Having signed for West Ham on 18 July 2012, Modibo Maïga has enjoyed a decent start to life in England.
Okay, the 25-year-old has not immediately mesmerised the thousands of fans that have been his audience, but he can be happy with his transition from the French Ligue 1 to the Premier League. He could, however, also be a little frustrated with the lack of opportunities he has been given to shine. On the opening day of the season, as an 81st minute substitute, Maïga came excruciatingly close to marking his debut with an immediate appearance on the scoresheet. Had it not been for Aston Villa’s Nathan Baker clearing off of the line, Maïga would have slotted home his first attempt on goal in a West Ham shirt.
He was so near to a dream start. Maïga’s full debut came two games later when West Ham faced Crewe Alexandra in the Capital One Cup. This time the Mali international grabbed his first goal for the Hammers with a predatory finish five yards from goal, following up on Kevin Nolan’s spilled shot. Maïga played the full 90 minutes as West Ham won 2-0 to advance to the next round.
Sadly for the former Sochaux man, he slipped down the pecking order just two days after getting off the mark when the club announced the loan signing of Andy Carroll from Liverpool. The England international was given a starting place straightaway for our next game against Fulham, putting in a convincing display, while Maïga sat out the entire fixture on the bench.
Limited to substitute appearances in the following two league games, Maïga’s next start came in the League Cup again, this time against Wigan Athletic. West Ham’s number 11 made it two goals from two starts after just seven minutes, making no mistake with the finish by powering home a vicious shot from 20 yards having been foolishly set up by Wigan’s own James McArthur. The early lead wasn’t to last, though, and West Ham shamefully crashed to a 4-1 defeat.
After that collective embarrassment, Maïga was again relegated to the bench for our next three league games. However, in the third of those, at home to Southampton, the Bamako-born striker came off the bench to score a fantastic solo effort. A jinking run while holding off defenders before digging out a fine curled left-footed shot capped off a great day’s work for the team as the Hammers ended up on the correct side of another 4-1 scoreline.
That goal granted Maïga some of the attention that he has worked hard to attract. With it he proved to us and the rest of the league that he is the powerful, pacey forward that he was billed as when the club signed him from Sochaux in the summer. He can also play on either wing. As such, Maïga built up a bit of a reputation at his former club, who signed him from fellow French side Le Mans, where he played alongside Arsenal’s Gervinho and Stephane Sessegnon of Sunderland.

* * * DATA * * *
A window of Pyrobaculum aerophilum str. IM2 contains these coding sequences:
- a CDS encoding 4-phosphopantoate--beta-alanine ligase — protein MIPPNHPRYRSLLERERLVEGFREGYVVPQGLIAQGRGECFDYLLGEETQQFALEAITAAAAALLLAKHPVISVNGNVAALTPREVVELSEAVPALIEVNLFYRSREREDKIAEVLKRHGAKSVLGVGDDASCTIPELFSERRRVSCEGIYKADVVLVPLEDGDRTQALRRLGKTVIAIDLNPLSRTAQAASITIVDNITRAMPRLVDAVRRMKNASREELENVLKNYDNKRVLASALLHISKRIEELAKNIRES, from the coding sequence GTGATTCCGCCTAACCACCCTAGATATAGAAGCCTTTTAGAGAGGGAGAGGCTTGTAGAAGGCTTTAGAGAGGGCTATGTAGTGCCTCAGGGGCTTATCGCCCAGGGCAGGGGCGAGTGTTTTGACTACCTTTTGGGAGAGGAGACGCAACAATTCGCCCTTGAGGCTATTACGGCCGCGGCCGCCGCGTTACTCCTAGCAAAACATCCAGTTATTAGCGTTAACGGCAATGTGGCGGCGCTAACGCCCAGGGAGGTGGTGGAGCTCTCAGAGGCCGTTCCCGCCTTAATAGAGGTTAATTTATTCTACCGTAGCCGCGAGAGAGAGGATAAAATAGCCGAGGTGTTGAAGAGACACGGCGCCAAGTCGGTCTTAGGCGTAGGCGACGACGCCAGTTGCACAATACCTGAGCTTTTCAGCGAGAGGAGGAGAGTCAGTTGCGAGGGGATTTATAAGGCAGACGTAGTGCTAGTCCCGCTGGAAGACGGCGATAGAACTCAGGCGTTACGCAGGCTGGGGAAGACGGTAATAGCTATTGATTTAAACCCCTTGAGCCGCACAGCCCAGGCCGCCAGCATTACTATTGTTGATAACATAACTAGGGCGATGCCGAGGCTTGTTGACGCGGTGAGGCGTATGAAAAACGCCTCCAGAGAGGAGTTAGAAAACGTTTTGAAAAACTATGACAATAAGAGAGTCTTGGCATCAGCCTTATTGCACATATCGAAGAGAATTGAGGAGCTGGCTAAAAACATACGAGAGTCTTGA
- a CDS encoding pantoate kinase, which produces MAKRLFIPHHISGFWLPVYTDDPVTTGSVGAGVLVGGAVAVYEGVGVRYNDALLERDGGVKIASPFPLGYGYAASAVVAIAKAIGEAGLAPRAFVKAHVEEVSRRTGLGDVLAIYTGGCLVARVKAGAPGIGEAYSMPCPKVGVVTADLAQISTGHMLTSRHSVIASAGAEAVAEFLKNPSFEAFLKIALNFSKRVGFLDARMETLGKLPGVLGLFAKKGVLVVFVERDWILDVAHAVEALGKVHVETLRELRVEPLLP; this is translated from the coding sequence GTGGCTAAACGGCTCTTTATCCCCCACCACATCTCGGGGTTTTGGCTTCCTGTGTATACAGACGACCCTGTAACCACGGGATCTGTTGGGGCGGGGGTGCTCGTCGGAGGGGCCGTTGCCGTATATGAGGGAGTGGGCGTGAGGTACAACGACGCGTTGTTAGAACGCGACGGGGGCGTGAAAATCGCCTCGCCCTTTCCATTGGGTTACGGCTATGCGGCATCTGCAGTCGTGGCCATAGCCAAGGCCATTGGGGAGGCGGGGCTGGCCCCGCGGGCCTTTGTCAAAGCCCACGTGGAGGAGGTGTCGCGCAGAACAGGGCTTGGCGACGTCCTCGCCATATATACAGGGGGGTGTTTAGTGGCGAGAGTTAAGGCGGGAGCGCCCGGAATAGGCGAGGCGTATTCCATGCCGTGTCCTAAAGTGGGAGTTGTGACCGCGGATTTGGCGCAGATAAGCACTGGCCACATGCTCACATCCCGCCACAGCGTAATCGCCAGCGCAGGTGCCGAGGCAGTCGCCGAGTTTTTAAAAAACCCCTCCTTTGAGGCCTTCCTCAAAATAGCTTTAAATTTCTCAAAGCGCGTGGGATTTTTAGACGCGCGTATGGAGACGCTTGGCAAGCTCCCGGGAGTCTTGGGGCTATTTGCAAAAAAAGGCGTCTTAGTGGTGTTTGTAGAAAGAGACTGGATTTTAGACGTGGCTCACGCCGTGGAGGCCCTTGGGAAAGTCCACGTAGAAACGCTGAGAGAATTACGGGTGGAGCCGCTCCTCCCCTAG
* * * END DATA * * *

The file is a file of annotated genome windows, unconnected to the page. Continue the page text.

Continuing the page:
Maïga was not the most prolific goal scorer, even in the France’s Ligue 1 – widely regarded as one of Europe’s inferior championships. But he is not just your bogstandard raw talent – all brawn and no brain – he is unselfish and has the close control and awareness of those around him to be able to drive forward and bring his teammates into the attack.
In fact, Maïga was such hot property in France that Newcastle United – one of those teams that seem to pluck quality players out of thin air – tried their best to sign him in the last winter transfer window, only to have the deal collapse because of a knee problem Maïga was carrying at the time. Now that he is finally here in England, though, could it be that Maïga is frustrated with the lack of playing time he has been granted in the top flight, especially given his versatility? His celebration against Southampton certainly suggests so. After sealing the Saints’ defeat in our last outing at Upton Park, Maïga looked defiant as his teammates came to congratulate him.
Perhaps his apparent frustration was just his own brand of jubilation, but none of us could really blame him if he is irked by the treatment he has received since West Ham sent a reported £4.5m across the Channel in exchange for his services. After all, he has only been allowed to start two games this season, and he scored on both occasions. Those goals plus his one in the league have made Maïga our second highest goal scorer so far in 2012/2013, behind Kevin Nolan. Andy Carroll and Carlton Cole, the two strikers Sam Allardyce has favoured ahead of Maïga, are yet to score in any competition this season.
After his first goal against Crewe, Maïga signalled how he intended to break into the starting 11. “I hope to score a lot more goals,” he told the club’s official website. “I really, really want to do well here and am determined to be successful. “I came here to play a big role in the Premier League. I feel like I am ready to contribute now,” he said. We all love determination but it seems unlikely that Maïga is going to get a start in the Premier League any time soon. Sam Allardyce has a reputation for giving overseas players time to acclimatise to the demands of Premier League football, and Big Sam has proven that Maïga is no exception.
Until Allardyce is happy with Maïga, we should just comfort ourselves with the strength in depth we have and the fact that the Mali international is driven to impress us all, but also hope he does not lose patience and become a negative influence on the rest of the squad.